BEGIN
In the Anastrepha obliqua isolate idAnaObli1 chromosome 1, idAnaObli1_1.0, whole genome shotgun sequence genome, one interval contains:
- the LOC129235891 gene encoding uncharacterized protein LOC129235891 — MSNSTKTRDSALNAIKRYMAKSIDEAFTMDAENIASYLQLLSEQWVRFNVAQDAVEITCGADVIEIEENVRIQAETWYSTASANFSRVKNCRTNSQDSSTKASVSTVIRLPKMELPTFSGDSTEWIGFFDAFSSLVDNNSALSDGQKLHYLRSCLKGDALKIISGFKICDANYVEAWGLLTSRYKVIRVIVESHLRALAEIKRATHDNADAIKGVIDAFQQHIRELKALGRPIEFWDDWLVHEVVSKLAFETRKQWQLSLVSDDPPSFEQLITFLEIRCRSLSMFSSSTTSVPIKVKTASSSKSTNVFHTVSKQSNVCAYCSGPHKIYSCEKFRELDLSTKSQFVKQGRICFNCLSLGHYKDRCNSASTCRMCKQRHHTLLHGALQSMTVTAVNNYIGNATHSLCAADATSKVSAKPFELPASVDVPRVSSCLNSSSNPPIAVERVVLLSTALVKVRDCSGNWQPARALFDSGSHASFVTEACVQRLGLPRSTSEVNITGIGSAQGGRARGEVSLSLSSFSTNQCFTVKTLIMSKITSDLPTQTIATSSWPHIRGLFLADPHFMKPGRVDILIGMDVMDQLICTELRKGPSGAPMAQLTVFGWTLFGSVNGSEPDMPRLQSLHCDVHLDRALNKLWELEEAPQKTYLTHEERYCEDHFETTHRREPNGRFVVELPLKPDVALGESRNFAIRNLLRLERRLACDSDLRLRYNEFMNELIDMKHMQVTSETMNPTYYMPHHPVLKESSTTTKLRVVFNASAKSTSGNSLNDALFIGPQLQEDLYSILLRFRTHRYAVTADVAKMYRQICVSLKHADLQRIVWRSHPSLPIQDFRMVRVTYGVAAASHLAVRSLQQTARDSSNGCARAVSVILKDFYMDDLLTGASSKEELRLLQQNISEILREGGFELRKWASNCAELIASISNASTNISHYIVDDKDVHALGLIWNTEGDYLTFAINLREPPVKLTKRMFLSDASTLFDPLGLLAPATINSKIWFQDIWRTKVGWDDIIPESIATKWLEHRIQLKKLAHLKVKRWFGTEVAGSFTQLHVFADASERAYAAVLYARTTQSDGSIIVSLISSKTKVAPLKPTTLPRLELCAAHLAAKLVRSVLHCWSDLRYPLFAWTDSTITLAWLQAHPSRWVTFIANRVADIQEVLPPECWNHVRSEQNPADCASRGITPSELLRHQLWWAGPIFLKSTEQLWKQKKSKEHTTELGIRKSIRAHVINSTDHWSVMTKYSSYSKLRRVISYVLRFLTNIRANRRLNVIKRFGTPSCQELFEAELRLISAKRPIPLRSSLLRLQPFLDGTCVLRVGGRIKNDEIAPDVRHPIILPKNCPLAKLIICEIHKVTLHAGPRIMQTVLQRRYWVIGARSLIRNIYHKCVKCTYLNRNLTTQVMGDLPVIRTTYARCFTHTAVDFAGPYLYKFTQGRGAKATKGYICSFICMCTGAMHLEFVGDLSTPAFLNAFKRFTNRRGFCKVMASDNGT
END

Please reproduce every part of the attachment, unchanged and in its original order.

In the Anastrepha obliqua isolate idAnaObli1 chromosome 1, idAnaObli1_1.0, whole genome shotgun sequence genome, one interval contains:
- the LOC129235891 gene encoding uncharacterized protein LOC129235891 — MSNSTKTRDSALNAIKRYMAKSIDEAFTMDAENIASYLQLLSEQWVRFNVAQDAVEITCGADVIEIEENVRIQAETWYSTASANFSRVKNCRTNSQDSSTKASVSTVIRLPKMELPTFSGDSTEWIGFFDAFSSLVDNNSALSDGQKLHYLRSCLKGDALKIISGFKICDANYVEAWGLLTSRYKVIRVIVESHLRALAEIKRATHDNADAIKGVIDAFQQHIRELKALGRPIEFWDDWLVHEVVSKLAFETRKQWQLSLVSDDPPSFEQLITFLEIRCRSLSMFSSSTTSVPIKVKTASSSKSTNVFHTVSKQSNVCAYCSGPHKIYSCEKFRELDLSTKSQFVKQGRICFNCLSLGHYKDRCNSASTCRMCKQRHHTLLHGALQSMTVTAVNNYIGNATHSLCAADATSKVSAKPFELPASVDVPRVSSCLNSSSNPPIAVERVVLLSTALVKVRDCSGNWQPARALFDSGSHASFVTEACVQRLGLPRSTSEVNITGIGSAQGGRARGEVSLSLSSFSTNQCFTVKTLIMSKITSDLPTQTIATSSWPHIRGLFLADPHFMKPGRVDILIGMDVMDQLICTELRKGPSGAPMAQLTVFGWTLFGSVNGSEPDMPRLQSLHCDVHLDRALNKLWELEEAPQKTYLTHEERYCEDHFETTHRREPNGRFVVELPLKPDVALGESRNFAIRNLLRLERRLACDSDLRLRYNEFMNELIDMKHMQVTSETMNPTYYMPHHPVLKESSTTTKLRVVFNASAKSTSGNSLNDALFIGPQLQEDLYSILLRFRTHRYAVTADVAKMYRQICVSLKHADLQRIVWRSHPSLPIQDFRMVRVTYGVAAASHLAVRSLQQTARDSSNGCARAVSVILKDFYMDDLLTGASSKEELRLLQQNISEILREGGFELRKWASNCAELIASISNASTNISHYIVDDKDVHALGLIWNTEGDYLTFAINLREPPVKLTKRMFLSDASTLFDPLGLLAPATINSKIWFQDIWRTKVGWDDIIPESIATKWLEHRIQLKKLAHLKVKRWFGTEVAGSFTQLHVFADASERAYAAVLYARTTQSDGSIIVSLISSKTKVAPLKPTTLPRLELCAAHLAAKLVRSVLHCWSDLRYPLFAWTDSTITLAWLQAHPSRWVTFIANRVADIQEVLPPECWNHVRSEQNPADCASRGITPSELLRHQLWWAGPIFLKSTEQLWKQKKSKEHTTELGIRKSIRAHVINSTDHWSVMTKYSSYSKLRRVISYVLRFLTNIRANRRLNVIKRFGTPSCQELFEAELRLISAKRPIPLRSSLLRLQPFLDGTCVLRVGGRIKNDEIAPDVRHPIILPKNCPLAKLIICEIHKVTLHAGPRIMQTVLQRRYWVIGARSLIRNIYHKCVKCTYLNRNLTTQVMGDLPVIRTTYARCFTHTAVDFAGPYLYKFTQGRGAKATKGYICSFICMCTGAMHLEFVGDLSTPAFLNAFKRFTNRRGFCKVMASDNGT